POLL: Would you watch sports without the fans?
Most sports association are planning for events with empty stadiums
What comes after a home run, a slam dunk, or a touchdown?
The roar of the crowd, of course.
Now imagine watching a game without that roar.
It might feel pretty weird, not only for you watching at home, but for the athletes as well.
Question is, would it bug you enough to make you change the channel?
Sports associations such as the NBA and NHL suspended their seasons due to the coronavirus, but most are now making plans to return with games in empty stadiums.
In the early days of the coronavirus outbreak, soccer teams in Europe were playing without fans. (Jörg Schüler/Bongarts/Getty Images)
The NHL is considering resuming its season without fans in late summer, while the NFL is looking at playing in front of half-full or empty stadiums come September, when the season usually begins.
Major League Baseball is also considering a no-fan solution, with possible plans to bring every team in the league to Maricopa County, Arizona, to train and play under very controlled conditions.
Some sport sare already underway without fans.
Last month, Wrestlemania 36 went on as planned, with wrestlers being tested for COVID-19 symptoms before getting in the ring, and then performing without an audience.
In Taiwan, the Chinese Professional Baseball League is trying out some more creative solutions to the no-fan issue.
Mannequins dressed in sports apparel watch in place of fans at the Chinese Professional Baseball League’s season opener between the Rakuten Monkeys and CTBC Brothers. (Gene Wang/Getty Images)
The league filled the stadium with 500 cardboard cutouts of fans and mannequins, as well as robot drummers to make noise in place of a cheering crowd.
But are sports without the fans really worth it?
Let’s take a look at the pros and cons.
CON: It’s just not as exciting
NBA all-star LeBron James doesn’t think it should happen this way.
After winning a game against the Milwaukee Bucks back in March, LeBron James told reporters that if he showed up to an arena with no fans, he wouldn’t play. (Katelyn Mulcahy/Getty Images)
On a recent episode of the Road Trippin’ Podcast, James argued that without fans “there’s no excitement. There’s no crying. There’s no joy. There’s no back-and-forth.”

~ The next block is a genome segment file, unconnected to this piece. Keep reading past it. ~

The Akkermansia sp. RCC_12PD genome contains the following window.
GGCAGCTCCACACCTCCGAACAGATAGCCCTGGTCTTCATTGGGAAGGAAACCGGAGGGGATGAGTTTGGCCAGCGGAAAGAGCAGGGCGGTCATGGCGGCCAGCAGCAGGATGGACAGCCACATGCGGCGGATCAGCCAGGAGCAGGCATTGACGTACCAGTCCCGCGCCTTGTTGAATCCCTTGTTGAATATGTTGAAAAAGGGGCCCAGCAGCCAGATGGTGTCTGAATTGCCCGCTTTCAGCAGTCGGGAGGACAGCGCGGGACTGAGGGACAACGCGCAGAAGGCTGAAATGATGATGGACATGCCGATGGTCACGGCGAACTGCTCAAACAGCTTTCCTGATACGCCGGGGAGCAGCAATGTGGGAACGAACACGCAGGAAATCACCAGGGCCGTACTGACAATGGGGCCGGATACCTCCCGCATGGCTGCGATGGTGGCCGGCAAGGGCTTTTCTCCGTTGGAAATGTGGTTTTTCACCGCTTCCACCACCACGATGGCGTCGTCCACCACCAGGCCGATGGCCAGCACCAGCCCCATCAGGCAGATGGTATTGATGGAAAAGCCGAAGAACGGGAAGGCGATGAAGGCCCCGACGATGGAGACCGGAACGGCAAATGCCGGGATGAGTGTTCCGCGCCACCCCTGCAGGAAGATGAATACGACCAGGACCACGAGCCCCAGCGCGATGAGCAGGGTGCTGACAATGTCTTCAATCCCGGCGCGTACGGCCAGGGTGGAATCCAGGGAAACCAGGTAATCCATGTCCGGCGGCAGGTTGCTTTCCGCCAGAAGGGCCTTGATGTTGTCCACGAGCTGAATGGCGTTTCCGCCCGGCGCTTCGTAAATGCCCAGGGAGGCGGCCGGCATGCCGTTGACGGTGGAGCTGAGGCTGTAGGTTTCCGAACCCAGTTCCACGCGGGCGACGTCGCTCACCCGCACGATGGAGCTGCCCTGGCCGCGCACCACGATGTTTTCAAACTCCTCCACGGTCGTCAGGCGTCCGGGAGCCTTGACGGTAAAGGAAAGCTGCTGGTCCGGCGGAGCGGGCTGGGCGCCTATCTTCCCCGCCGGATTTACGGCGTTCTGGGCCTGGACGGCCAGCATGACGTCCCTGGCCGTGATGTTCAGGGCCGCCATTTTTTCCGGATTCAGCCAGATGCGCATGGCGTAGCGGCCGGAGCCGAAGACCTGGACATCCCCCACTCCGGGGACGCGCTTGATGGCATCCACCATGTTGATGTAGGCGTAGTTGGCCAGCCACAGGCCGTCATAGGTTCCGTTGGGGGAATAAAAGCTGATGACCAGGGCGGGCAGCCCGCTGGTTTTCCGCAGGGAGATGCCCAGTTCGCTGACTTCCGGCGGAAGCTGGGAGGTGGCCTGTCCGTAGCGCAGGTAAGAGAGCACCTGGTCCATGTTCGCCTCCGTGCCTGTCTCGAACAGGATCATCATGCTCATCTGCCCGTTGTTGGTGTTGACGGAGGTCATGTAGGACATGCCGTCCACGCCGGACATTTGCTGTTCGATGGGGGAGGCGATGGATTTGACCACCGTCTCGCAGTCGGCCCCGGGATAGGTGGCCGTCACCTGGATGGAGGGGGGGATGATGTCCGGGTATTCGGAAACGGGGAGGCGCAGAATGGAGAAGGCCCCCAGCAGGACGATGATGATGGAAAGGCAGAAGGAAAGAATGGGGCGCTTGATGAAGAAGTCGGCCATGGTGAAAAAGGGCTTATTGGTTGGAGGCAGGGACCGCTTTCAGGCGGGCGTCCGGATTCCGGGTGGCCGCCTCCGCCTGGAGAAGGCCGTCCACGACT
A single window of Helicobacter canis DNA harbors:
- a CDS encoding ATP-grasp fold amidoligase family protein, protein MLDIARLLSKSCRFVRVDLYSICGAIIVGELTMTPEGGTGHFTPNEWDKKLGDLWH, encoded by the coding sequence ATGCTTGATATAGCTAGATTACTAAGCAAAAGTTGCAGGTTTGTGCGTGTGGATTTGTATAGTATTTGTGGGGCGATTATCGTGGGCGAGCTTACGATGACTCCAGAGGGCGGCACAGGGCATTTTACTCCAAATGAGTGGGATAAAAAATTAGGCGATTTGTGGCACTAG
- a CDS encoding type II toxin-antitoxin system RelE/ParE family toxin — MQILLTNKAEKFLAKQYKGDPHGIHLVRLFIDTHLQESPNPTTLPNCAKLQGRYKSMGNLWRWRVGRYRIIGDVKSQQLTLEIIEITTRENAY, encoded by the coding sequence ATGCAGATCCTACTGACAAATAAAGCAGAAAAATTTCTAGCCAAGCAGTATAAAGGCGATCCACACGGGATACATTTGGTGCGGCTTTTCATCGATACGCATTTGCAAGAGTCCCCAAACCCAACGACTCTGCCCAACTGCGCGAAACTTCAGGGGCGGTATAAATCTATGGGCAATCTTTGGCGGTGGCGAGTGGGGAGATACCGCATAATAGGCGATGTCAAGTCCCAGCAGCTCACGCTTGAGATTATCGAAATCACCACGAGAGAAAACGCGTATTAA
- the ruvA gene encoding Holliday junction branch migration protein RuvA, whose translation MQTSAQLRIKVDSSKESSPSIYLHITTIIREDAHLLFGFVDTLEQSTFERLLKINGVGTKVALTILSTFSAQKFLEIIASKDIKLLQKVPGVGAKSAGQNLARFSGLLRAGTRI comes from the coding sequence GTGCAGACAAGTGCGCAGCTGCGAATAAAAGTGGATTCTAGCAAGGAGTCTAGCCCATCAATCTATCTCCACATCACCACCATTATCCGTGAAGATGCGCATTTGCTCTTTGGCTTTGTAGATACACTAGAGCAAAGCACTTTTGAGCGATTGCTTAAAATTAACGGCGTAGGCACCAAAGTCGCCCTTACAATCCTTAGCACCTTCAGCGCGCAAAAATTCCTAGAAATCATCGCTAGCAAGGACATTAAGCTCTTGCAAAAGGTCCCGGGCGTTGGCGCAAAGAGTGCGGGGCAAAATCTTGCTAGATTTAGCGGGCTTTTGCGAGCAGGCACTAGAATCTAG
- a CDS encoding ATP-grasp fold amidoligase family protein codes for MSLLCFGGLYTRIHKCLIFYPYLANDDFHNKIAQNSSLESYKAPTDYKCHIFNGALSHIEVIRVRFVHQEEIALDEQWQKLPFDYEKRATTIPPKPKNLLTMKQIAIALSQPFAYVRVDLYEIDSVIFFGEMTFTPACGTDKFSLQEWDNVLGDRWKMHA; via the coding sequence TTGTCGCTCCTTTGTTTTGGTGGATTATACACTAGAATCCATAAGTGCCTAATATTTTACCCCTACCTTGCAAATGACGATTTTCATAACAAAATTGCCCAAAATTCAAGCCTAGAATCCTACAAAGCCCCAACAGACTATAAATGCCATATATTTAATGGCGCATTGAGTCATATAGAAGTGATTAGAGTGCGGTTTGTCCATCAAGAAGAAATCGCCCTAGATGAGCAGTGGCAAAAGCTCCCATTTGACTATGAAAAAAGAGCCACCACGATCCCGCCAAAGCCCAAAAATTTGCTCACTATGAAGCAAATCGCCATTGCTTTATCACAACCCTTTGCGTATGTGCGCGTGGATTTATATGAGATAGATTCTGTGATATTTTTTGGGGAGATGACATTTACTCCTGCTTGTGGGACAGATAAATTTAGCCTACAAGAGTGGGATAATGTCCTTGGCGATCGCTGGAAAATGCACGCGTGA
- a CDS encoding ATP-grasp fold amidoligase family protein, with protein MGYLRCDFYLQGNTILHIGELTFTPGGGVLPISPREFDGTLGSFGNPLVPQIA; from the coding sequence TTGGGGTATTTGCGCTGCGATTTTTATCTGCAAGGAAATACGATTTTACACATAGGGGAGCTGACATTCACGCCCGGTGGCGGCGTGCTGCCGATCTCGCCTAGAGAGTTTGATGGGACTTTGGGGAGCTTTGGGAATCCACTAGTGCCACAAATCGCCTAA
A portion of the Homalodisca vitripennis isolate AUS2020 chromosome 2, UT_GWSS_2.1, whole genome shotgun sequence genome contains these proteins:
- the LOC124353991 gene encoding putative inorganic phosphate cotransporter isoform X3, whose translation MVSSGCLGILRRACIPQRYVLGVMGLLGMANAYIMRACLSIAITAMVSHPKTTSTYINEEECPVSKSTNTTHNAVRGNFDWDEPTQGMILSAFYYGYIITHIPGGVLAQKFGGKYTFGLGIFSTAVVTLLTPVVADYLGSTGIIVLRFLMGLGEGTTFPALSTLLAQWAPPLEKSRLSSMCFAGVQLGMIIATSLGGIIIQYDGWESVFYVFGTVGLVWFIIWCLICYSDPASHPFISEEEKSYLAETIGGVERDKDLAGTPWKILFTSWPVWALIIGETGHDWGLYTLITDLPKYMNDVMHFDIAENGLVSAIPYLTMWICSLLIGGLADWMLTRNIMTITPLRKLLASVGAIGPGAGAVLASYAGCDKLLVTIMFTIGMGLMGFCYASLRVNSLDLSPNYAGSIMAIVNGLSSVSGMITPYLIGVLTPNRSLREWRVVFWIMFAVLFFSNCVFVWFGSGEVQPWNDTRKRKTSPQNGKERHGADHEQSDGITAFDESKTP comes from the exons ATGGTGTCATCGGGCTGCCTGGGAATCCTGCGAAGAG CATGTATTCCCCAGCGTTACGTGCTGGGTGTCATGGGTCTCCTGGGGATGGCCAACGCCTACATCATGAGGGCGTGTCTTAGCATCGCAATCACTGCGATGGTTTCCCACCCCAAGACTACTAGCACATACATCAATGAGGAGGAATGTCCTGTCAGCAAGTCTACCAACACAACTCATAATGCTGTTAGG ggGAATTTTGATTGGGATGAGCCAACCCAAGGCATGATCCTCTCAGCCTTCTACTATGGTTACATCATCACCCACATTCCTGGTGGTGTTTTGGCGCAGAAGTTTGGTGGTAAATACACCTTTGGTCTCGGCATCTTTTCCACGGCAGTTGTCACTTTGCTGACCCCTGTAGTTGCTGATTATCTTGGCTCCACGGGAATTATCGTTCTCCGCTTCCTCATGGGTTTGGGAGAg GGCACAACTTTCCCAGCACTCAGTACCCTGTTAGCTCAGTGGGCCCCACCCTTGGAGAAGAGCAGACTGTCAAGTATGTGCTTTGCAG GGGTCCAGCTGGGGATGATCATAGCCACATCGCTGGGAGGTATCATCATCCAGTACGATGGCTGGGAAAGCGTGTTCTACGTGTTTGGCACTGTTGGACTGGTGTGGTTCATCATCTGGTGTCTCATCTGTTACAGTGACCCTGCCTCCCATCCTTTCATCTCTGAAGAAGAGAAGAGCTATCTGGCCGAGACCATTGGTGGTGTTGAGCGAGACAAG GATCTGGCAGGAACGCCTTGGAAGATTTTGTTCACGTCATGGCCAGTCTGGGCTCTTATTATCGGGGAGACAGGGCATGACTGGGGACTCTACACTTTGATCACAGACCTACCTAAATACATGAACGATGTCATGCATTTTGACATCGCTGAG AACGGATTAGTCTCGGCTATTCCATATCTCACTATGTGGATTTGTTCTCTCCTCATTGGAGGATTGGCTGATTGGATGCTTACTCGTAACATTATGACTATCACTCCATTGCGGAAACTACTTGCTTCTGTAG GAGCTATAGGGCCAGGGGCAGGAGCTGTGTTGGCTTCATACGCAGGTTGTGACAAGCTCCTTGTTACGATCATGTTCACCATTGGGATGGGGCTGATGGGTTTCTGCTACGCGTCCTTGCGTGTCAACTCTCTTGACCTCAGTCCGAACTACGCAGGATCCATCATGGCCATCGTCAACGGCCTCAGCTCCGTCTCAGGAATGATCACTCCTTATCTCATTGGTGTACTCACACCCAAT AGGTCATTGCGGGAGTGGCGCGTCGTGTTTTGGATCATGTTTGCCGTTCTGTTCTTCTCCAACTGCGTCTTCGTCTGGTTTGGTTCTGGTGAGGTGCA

And as it turns out, there is some scientific evidence to back up that theory.
CON: Athletes don’t perform as well without fans
Joe Baker, a sports scientist at York University, said that with skills they’ve already learned and practised, the presence of other people tends to make athletes perform better.
During last year’s NBA Finals, Raptors fans erupted in cheer with every point their team scored. (Lachlan Cunningham/Getty Images)
This is because they feed off the energy of the crowd.
“For professional athletes, it’s almost universally positive. They have better performance when there are fans around.”
PRO: It gives us something to watch
Baker said that getting sports back into people’s homes gives them something to talk about and helps sports associations maintain buzz and excitement around their brands.
“We might actually see that the viewership goes up because there are a lot of people waiting around and looking for something to watch.”
PRO: Bringing sports back gives athletes an income
Although teams might not get the best performance out of their players, Baker said playing without fans might be the only way to give athletes an income.
“If you don’t have fans coming into the stadium, if fans can’t go out and buy merchandise, the only income you’re really looking at is from TV ratings,” he said.
CON: Athletes are still at risk
Although having no audience protects fans from the coronavirus, there is still the potential for athletes to get sick.
As a precaution, wrestlers at Wrestlemania 36 were tested for COVID-19 symptoms before getting in the ring. (WWE WrestleMania/Facebook)
Leading U.S. health expert Dr. Anthony Fauci said that if sports continue without fans, athletes should be kept in lockdown and tested for COVID-19 roughly once a week, to make sure they’re healthy and not spreading the virus.
With files from Reuters and The Associated Press